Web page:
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PLoS Med ; 18(11): e1003823, 2021 11.
Article in English | MEDLINE | ID: covidwho-1504361


BACKGROUND: Healthcare workers (HCWs) and ethnic minority groups are at increased risk of COVID-19 infection and adverse outcomes. Severe acute respiratory syndrome coronavirus 2 (SARS-CoV-2) vaccination is now available for frontline UK HCWs; however, demographic/occupational associations with vaccine uptake in this cohort are unknown. We sought to establish these associations in a large UK hospital workforce. METHODS AND FINDINGS: We conducted cross-sectional surveillance examining vaccine uptake amongst all staff at University Hospitals of Leicester NHS Trust. We examined proportions of vaccinated staff stratified by demographic factors, occupation, and previous COVID-19 test results (serology/PCR) and used logistic regression to identify predictors of vaccination status after adjustment for confounders. We included 19,044 HCWs; 12,278 (64.5%) had received SARS-CoV-2 vaccination. Compared to White HCWs (70.9% vaccinated), a significantly smaller proportion of ethnic minority HCWs were vaccinated (South Asian, 58.5%; Black, 36.8%; p < 0.001 for both). After adjustment for age, sex, ethnicity, deprivation, occupation, SARS-CoV-2 serology/PCR results, and COVID-19-related work absences, factors found to be negatively associated with vaccine uptake were younger age, female sex, increased deprivation, pregnancy, and belonging to any non-White ethnic group (Black: adjusted odds ratio [aOR] 0.30, 95% CI 0.26-0.34, p < 0.001; South Asian: aOR 0.67, 95% CI 0.62-0.72, p < 0.001). Those who had previously had confirmed COVID-19 (by PCR) were less likely to be vaccinated than those who had tested negative. Limitations include data being from a single centre, lack of data on staff vaccinated outside the hospital system, and that staff may have taken up vaccination following data extraction. CONCLUSIONS: Ethnic minority HCWs and those from more deprived areas as well as younger staff and female staff are less likely to take up SARS-CoV-2 vaccination. These findings have major implications for the delivery of SARS-CoV-2 vaccination programmes, in HCWs and the wider population, and should inform the national vaccination programme to prevent the disparities of the pandemic from widening.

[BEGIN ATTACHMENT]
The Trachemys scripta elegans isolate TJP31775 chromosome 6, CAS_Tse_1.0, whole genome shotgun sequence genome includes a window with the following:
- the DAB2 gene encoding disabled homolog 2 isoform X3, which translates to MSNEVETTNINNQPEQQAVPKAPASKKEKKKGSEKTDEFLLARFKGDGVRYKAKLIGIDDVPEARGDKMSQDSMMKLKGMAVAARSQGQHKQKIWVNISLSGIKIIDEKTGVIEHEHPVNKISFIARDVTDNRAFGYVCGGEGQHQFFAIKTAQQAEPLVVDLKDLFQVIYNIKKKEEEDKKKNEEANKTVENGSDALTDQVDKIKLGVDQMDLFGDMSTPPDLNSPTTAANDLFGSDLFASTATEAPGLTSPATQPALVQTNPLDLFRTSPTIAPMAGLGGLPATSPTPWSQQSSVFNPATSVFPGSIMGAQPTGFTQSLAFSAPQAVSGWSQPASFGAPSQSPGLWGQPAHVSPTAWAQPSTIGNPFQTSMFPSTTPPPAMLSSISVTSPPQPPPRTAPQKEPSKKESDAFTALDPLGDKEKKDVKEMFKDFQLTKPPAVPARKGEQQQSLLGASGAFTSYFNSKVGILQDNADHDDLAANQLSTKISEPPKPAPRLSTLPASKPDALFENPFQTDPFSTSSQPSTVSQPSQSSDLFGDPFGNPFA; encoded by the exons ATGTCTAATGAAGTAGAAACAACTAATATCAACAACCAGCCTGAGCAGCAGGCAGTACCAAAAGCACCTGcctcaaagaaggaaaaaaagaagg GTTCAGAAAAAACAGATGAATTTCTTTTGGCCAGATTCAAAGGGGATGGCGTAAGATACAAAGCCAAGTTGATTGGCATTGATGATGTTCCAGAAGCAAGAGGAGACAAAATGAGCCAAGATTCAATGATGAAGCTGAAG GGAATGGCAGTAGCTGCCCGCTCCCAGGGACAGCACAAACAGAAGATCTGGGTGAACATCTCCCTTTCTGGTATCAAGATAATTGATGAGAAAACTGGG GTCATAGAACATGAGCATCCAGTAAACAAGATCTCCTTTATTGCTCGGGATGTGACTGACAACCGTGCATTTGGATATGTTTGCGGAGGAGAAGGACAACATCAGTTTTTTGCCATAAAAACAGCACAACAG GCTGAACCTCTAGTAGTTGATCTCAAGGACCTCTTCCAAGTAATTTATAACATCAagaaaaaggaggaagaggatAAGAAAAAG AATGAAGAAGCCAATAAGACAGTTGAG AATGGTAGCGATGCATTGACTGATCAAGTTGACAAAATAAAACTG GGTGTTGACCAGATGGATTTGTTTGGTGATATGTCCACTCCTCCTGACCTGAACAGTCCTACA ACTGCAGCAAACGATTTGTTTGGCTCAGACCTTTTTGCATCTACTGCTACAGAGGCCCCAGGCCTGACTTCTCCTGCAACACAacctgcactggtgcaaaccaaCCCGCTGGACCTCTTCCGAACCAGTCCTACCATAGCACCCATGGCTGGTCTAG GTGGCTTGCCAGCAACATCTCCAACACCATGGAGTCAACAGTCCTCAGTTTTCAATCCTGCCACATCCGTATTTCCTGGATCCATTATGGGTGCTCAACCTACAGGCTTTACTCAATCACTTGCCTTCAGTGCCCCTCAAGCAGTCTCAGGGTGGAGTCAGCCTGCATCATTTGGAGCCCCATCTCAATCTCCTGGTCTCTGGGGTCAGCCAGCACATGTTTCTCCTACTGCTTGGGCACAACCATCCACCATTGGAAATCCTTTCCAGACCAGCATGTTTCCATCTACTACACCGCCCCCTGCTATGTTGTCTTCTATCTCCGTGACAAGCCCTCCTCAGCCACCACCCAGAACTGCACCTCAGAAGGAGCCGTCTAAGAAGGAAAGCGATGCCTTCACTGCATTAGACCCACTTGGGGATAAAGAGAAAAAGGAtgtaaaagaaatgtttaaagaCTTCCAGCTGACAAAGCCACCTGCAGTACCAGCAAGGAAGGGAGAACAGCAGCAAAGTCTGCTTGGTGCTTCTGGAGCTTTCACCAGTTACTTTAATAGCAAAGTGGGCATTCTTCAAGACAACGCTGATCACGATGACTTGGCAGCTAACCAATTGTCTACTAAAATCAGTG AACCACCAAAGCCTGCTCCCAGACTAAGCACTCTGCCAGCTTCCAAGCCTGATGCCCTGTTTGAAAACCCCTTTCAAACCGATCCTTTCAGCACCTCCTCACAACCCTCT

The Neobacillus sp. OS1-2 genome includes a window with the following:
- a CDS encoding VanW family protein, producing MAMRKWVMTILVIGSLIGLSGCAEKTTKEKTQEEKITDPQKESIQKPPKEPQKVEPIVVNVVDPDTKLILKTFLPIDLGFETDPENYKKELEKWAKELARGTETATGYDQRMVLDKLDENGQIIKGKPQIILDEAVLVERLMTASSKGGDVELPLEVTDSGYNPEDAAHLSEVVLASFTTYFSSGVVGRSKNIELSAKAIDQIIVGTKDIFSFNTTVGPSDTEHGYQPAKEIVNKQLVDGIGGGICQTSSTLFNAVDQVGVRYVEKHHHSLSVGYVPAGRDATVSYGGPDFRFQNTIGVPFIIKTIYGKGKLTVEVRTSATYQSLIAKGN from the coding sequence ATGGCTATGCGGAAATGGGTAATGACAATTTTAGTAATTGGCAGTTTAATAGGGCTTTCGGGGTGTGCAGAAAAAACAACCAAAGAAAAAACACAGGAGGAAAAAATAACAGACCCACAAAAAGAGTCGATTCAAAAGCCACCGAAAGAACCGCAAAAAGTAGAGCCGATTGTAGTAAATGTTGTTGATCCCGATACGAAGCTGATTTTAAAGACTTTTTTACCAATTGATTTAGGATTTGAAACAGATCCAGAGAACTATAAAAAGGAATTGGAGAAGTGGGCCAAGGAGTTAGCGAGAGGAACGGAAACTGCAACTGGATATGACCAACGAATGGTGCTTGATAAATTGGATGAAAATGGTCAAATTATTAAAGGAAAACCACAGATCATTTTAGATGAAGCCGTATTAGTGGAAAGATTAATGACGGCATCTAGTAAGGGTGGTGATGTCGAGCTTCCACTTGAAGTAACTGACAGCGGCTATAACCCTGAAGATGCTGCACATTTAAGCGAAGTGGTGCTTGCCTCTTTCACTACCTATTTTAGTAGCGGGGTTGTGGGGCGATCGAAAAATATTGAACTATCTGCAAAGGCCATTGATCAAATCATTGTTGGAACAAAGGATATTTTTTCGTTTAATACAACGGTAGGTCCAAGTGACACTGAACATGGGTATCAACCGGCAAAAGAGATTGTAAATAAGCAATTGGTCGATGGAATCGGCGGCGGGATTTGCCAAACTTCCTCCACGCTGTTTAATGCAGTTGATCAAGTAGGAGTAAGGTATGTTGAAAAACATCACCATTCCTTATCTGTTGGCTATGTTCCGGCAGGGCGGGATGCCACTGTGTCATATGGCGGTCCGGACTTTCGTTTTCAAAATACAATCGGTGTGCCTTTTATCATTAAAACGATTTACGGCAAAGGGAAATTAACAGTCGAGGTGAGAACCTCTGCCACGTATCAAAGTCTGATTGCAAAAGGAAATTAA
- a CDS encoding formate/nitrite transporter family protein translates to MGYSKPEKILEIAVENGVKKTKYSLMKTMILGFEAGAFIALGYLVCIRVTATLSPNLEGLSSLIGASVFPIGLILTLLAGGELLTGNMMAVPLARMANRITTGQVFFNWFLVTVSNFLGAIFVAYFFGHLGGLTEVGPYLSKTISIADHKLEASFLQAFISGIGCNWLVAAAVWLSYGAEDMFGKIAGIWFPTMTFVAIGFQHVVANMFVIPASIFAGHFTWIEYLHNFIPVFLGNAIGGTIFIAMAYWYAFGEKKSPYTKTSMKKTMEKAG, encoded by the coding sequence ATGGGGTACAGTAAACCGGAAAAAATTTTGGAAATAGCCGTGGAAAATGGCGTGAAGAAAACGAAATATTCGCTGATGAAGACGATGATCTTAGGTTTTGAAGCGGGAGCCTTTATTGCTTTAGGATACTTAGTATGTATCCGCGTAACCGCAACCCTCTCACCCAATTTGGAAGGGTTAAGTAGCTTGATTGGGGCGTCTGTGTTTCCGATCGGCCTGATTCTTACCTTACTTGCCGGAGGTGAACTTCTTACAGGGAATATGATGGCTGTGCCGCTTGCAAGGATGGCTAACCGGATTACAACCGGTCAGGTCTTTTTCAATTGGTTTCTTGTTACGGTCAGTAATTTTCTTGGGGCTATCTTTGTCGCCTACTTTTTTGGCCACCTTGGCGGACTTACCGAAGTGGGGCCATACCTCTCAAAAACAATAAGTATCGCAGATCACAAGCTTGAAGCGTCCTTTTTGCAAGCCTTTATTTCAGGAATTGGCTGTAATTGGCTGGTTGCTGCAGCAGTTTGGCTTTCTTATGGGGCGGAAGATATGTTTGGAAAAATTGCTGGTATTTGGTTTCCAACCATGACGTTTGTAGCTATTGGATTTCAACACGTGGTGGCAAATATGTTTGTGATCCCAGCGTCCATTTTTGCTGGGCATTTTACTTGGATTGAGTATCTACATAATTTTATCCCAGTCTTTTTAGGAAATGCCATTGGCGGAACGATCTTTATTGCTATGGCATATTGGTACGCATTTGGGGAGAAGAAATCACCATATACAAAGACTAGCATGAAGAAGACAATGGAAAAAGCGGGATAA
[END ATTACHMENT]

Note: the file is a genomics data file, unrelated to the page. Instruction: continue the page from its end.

COVID-19 Vaccines/pharmacology , COVID-19/prevention & control , Health Personnel/statistics & numerical data , SARS-CoV-2/pathogenicity , Vaccination/statistics & numerical data , COVID-19/epidemiology , Delivery of Health Care/statistics & numerical data , Humans , Minority Groups , United Kingdom/epidemiology